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Gyms have really whipped themselves into shape when it comes to perception in recent years of what a fitness center can be.

They’re the new darling of anchor tenants at some malls, a way of life in many parts of the world and they’re increasingly becoming retailers as business models mature and diversify over time. Retail outposts found within gym chains and boutique fitness centers are no longer last-resort pit stops to nab a forgotten bottle of water or sweat rag. Gyms are pushing forth with far more diverse businesses, bolstered by consumers’ lack of time and society’s acceptance of leggings as perfectly valid for public consumption.

“[With] the shift in terms of culturally how people spend their money today, health and wellness has become the new status symbol,” said Equinox vice president of retail Annie Walters. “It’s not so much about what Gucci or Chanel bag you’re carrying.”

Instead, the executive said, by way of example, it’s now about what up-and-coming fitness brand one is wearing, and Walters would know as she sits atop an interesting perch, having joined the luxury fitness chain about six months ago from Saks Fifth Avenue. Before her decade there, she also clocked time at Bergdorf Goodman and Neiman Marcus and has seen the shift in the industry.

She’s been putting her skills to use, helping Equinox retail — ranging anywhere from 250 square feet to more than 1,000 square feet — with a major reshaping that’s called for elevated assortments, increased casual brands into the assortment, personalized shopping experiences and playing up a fashionable point of view. It’s about helping guests with their wardrobes rather than a space for what Walters dubbed “forgettables” — those water bottles, towels or other quick-hit items often left at home or the office necessary for a workout. With most of the New York-headquartered company’s retail business hovering around 55 to 60 percent women’s, Walters thinks there’s plenty of room for the business to grow with men’s.

She’s not the only one hailing from traditional retail and lending her expertise to the burgeoning gym retail segment.

Hot 8 Yoga

Inside one of Hot 8 Yoga’s studios.  Courtesy Photo

Laurie Sasser, a consultant for the six-studio Los Angeles area boutique chain Hot 8 Yoga, handles the retail partnerships for Hot 8 and also works on behalf of other fitness studios in need of some help building out their stores. In Sasser’s past life, she worked in the couture space at Neiman Marcus Beverly Hills.

“The same clients who are walking into Neimans down the street and buying a $1,000 dress or a look from me, they’re walking into hot yoga studios, a book club or another lifestyle community,” Sasser said. “That’s what’s different nowadays versus 10  years ago. People are spending much less time in department stores and they are buying in their smaller lifestyle communities. Hot 8 Yoga might be the only place people walk into where they’re seeing product. Many people don’t even go to department stores now. They order online. But if they’re going to yoga anyways, all of a sudden that becomes the new format for brand exposure.”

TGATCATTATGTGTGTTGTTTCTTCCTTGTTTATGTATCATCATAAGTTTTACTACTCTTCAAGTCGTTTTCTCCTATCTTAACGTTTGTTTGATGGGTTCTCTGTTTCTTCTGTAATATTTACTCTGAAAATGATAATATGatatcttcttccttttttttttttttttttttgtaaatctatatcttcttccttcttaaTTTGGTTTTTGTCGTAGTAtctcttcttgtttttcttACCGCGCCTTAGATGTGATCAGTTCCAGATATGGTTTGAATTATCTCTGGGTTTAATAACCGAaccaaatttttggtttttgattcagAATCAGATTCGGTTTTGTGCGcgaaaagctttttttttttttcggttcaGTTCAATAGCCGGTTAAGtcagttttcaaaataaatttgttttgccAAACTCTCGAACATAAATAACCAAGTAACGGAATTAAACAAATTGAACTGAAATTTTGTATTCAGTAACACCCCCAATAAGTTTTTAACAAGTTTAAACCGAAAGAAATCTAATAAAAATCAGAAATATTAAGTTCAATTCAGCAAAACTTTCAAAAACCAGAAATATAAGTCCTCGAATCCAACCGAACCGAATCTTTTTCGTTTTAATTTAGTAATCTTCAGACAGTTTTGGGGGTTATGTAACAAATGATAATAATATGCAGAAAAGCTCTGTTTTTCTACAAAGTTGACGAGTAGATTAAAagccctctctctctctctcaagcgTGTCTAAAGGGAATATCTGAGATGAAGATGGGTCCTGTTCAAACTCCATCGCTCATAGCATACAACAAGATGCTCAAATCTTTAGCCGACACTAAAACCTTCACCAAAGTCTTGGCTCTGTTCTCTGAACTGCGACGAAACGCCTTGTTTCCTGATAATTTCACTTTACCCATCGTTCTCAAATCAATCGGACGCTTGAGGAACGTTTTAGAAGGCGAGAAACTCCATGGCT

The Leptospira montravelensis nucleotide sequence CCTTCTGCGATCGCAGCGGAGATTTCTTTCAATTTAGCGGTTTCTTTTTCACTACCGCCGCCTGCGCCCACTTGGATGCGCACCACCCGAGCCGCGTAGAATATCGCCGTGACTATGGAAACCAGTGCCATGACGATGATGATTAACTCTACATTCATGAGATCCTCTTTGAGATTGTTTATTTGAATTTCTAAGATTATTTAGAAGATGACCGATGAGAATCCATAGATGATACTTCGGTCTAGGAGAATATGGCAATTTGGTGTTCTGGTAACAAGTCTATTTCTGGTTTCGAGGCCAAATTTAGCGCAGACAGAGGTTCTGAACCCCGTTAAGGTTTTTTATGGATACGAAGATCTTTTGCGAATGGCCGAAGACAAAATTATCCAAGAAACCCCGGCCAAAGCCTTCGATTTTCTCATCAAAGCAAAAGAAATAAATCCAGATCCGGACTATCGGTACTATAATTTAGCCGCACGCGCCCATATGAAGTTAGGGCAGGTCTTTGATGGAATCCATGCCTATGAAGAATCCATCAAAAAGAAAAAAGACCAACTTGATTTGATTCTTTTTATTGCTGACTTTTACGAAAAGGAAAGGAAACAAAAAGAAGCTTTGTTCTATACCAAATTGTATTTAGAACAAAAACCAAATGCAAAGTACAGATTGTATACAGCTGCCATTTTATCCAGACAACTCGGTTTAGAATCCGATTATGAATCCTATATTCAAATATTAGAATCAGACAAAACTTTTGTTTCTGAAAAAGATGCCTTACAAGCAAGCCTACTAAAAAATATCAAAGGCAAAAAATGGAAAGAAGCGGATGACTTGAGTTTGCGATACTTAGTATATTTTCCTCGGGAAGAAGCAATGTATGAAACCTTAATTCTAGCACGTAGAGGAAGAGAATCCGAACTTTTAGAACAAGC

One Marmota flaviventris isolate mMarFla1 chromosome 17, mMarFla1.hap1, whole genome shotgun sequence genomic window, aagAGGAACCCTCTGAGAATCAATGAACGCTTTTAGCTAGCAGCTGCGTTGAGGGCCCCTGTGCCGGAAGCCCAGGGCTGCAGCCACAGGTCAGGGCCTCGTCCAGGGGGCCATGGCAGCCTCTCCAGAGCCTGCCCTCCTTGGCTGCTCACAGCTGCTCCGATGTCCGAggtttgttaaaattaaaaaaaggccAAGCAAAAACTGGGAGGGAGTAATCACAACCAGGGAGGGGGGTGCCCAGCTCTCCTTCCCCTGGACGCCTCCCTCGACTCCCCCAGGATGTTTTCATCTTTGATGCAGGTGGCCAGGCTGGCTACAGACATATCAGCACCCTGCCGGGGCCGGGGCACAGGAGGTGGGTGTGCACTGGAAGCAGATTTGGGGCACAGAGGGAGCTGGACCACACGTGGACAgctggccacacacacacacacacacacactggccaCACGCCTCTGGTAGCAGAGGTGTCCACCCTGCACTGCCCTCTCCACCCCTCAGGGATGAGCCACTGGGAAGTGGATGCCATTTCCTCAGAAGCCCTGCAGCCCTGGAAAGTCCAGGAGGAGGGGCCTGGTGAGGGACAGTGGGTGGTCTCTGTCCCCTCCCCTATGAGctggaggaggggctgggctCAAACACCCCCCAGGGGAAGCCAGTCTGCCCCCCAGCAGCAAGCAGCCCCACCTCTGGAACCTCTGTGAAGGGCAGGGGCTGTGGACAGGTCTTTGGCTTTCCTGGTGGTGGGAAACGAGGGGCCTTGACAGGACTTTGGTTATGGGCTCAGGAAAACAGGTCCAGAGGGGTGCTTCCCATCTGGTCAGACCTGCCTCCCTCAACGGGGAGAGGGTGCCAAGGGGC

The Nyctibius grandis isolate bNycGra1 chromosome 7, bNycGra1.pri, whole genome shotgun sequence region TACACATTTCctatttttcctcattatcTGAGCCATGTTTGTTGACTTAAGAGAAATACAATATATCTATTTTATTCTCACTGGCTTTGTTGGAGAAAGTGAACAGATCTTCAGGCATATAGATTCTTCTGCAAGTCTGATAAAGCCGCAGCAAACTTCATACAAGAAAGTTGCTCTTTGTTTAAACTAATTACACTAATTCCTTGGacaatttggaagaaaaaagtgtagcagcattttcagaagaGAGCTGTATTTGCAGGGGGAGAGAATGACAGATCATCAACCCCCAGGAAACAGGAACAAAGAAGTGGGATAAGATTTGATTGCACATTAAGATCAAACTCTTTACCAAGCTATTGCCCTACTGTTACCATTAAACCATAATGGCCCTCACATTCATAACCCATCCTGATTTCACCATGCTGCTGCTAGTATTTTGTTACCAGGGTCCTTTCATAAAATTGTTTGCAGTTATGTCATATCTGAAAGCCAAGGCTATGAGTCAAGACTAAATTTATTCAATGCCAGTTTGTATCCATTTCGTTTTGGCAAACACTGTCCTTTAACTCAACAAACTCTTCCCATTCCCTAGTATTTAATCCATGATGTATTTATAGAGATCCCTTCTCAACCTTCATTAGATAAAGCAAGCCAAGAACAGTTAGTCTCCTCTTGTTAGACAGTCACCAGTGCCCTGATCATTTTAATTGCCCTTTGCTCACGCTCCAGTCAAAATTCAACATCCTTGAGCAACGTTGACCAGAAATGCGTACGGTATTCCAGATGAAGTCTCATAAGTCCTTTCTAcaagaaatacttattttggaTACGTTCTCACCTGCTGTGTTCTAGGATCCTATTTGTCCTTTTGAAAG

Hot 8 is small relative to some chains with six locations, but its owner is thinking big and is set to launch an online shop this year that will work in tandem with the physical studios and Instagram. The company’s also seen growth in the past year with expansion into wellness products such as protein powders, topical creams, beauty or anything else consumers with discretionary income are buying.

“Any lifestyle community is a luxury community,” Sasser said. “If someone is able to spend $200 a month on a membership, maybe they spend on four or five pairs of yoga pants a month. All of a sudden you are in an elevated, luxury community.”

The Bar Method’s also seen success with the addition of the nutrition category, said the San Francisco firm’s chief executive officer Jay DeCoons. That’s meant experimenting with companies such as Daily Harvest, a frozen meal delivery service focused on unprocessed, unrefined options. The ceo pointed out companies in the fitness space whose retail is accounting for 15 to 20 percent of overall sales is doing well. The Bar Method, he said, is still under 10 percent and hasn’t maxed out the potential to grow retail’s share of the revenue pie.

“The ath-leisure trend is real and sustainable in my mind,” DeCoons said, adding he’s seeing more and more members wanting shorter classes under an hour as fitness routines continue to be the norm within their day, calling for garments to do double duty across day parts.

“I even look at the trends around the work at home — the WeWorks of the world. It’s a lot less formal and structured, and I don’t think it’s going to go back,” DeCoons said.

As that continues to be the norm, shoppers are becoming less interested in pieces with emblazoned logos. Instead, they’re demanding more curated, seasonal collections, DeCoons said.

“It’s not about smacking The Bar Method on a cheap product,” he said. “They want quality and they’re willing to pay for quality.”